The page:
'Revolution' NYC premiere gets fans powered up for new show

Cyclists literally power the Revolution premiere.
Photo by Talia Mazzarella

Despite the rain, there was a good turnout for the premiere of NBC’s Revolution Monday night. More than two hundred people lined up outside the abandoned warehouse on Manhattan’s Pier 57. Signs touting the premiere and a Revolution street team got the line geared up to watch the anticipated first episode about a world without electricity (which happens to be exec-produced by J.J. Abrams, written by Supernatural creator Eric Kripke and directed by Jon Favreau).

Once inside, the crowd found themselves in a darkly lit hallway of the warehouse making their way to the brightly lit screen. Moss-covered, old steel columns and power boxes added to the dilapidated feel and put you in the mood for some good old fashion end-of-the-modern-world fun. Even the concession stand - serving Starbucks Refreshers and popcorn - was also moss-covered and dark.

The hallway ended in a cavernous room filled with the screen, chairs and 80 people on stationary bikes. In an inventive move, Revolution partnered with the non-profit Transportation Alternatives. The 80 people, pedaling for all they were worth, were actually the sole power generators of the evening. Even one of the actors, Tim Guinee, took a bike seat throughout the premiere and helped power the screen. Since the plot of the show deals with a world without power, the ever-present buzz of bicycle gears was a poignant reminder of how much we depend on electricity.

The crowd got settled and introductions to the show were made onstage. For a bit of fun, the host had the crowd take out their hand-held smart phones or tablets and pass them to the person on their left. She wanted everyone to take a moment and see how they felt without a device connecting them to the world. Obviously everyone wanted their phone back quickly, although I think half the audience was more worried the person to their left would run off with it than their 30-second lack of communication. Tim Guinee joined the host on stage and said a few words about how much fun he had working on the show before mounting his bike for the evening.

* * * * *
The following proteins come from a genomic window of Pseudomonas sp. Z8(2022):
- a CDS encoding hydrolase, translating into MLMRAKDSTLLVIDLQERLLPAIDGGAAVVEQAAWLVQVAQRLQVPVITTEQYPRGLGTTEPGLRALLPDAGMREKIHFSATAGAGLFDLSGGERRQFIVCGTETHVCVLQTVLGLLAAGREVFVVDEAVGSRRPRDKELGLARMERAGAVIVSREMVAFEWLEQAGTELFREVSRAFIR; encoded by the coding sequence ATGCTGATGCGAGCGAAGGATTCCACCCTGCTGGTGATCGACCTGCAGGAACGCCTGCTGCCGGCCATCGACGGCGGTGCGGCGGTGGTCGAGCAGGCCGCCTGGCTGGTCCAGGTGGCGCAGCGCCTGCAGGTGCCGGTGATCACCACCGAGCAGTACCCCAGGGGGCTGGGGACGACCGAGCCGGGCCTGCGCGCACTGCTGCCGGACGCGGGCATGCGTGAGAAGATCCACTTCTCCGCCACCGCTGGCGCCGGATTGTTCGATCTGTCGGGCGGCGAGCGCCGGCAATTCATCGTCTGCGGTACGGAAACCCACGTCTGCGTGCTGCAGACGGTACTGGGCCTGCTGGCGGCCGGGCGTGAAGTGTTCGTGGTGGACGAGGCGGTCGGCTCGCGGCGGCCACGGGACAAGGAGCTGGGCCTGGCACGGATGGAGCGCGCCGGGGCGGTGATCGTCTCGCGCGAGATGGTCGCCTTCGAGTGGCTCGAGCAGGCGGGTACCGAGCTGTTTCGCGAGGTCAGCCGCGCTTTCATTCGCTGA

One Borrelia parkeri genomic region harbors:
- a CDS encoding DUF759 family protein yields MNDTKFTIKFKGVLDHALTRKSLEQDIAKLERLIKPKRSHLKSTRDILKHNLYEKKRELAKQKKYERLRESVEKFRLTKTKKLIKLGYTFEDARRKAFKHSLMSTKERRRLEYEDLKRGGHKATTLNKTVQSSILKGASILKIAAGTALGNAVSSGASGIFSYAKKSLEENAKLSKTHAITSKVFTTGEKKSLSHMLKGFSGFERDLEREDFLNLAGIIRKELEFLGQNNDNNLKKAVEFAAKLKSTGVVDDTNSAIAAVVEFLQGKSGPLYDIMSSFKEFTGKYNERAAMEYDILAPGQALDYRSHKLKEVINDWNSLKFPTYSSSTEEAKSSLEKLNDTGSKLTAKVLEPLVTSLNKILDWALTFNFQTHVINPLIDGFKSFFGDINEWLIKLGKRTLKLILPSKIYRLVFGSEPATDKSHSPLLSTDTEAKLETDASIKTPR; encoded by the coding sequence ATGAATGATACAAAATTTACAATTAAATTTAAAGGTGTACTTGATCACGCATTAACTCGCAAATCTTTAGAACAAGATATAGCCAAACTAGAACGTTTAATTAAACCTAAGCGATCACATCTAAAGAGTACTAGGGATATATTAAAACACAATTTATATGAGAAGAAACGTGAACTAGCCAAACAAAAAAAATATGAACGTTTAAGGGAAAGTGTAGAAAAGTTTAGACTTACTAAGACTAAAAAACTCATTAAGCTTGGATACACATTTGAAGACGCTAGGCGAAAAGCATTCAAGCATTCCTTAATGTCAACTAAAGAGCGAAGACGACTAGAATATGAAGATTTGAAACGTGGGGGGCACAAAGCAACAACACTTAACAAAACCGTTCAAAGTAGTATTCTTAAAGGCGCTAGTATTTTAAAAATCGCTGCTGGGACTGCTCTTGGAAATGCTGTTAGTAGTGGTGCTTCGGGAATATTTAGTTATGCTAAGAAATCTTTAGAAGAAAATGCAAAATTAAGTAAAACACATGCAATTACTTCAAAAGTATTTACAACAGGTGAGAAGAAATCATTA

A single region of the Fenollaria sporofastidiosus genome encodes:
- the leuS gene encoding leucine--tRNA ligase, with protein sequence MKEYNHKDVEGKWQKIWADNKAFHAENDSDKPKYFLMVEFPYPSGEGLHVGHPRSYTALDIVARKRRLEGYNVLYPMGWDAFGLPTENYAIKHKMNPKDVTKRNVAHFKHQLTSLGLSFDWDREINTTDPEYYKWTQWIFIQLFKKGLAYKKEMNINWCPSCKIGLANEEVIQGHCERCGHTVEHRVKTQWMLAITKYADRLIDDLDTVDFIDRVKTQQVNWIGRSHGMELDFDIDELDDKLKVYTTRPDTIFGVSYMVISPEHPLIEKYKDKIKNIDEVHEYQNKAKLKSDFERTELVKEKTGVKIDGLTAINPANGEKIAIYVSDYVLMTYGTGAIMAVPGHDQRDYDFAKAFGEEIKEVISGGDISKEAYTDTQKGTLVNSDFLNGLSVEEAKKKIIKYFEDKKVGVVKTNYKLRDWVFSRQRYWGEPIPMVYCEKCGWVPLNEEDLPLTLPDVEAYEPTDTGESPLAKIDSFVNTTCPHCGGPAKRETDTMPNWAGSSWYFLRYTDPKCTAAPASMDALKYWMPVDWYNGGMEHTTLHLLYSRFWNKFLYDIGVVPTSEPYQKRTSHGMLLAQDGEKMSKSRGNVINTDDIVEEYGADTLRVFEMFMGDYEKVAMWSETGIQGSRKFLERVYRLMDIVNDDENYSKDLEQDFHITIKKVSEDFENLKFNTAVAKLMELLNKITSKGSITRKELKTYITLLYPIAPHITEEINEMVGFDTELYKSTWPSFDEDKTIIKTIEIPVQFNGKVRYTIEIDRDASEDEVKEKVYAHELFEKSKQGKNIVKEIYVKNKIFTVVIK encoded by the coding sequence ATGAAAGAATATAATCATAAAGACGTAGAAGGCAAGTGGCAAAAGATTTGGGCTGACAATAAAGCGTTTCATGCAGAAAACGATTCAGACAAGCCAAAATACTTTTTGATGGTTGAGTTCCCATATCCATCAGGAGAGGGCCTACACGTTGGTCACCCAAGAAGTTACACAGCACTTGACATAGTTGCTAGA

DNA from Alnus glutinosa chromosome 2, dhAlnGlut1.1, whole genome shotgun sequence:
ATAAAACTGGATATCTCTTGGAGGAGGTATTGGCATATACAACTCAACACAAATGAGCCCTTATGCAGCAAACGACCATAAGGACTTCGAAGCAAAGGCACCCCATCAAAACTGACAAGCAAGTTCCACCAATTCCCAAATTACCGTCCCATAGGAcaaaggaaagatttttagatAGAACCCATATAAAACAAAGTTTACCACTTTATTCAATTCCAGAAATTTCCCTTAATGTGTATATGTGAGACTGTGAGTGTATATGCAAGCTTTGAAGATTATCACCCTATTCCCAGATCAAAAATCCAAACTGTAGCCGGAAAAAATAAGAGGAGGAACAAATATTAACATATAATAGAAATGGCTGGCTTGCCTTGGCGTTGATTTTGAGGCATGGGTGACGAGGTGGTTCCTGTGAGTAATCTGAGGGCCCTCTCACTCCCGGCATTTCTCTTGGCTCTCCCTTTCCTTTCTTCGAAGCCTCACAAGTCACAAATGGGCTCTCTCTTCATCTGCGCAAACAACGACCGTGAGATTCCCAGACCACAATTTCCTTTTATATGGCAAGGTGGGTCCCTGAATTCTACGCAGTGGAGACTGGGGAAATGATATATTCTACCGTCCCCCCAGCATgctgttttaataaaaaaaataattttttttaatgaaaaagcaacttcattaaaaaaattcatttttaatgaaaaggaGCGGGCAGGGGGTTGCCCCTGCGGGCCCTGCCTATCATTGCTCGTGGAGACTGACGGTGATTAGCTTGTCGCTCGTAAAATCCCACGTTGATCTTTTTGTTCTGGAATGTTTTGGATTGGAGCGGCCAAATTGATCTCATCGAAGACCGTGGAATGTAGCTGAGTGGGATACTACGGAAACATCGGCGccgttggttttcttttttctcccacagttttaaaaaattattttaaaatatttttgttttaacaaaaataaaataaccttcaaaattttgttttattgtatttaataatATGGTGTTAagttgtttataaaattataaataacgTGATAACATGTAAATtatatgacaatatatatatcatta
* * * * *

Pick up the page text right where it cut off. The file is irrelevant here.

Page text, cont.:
The lights flickered and the show started, and then the screen froze. The crowd waited a beat and then started good-naturedly heckling the bicyclists. The host got back up to stall and there were a couple minutes were no one was sure the premiere was going to happen at all. It would have been a funny way to promote a show about not having any power. A few minutes later though the show restarted and everyone settled in.

Overall, the crowd seemed to enjoy themselves and there was clapping as the credits rolled. While more than one spectator commented on the bright colors and good condition of clothes in the show’s post-industrial story-world, the majority of the crowd seemed willing to tune in again. Quite a few had even used the event’s hashtag #PoweredByThePeople on Twitter for a chance to win a membership to Transportation Alternatives. Everyone was in good spirits as the exited the warehouse back into our fully lit world.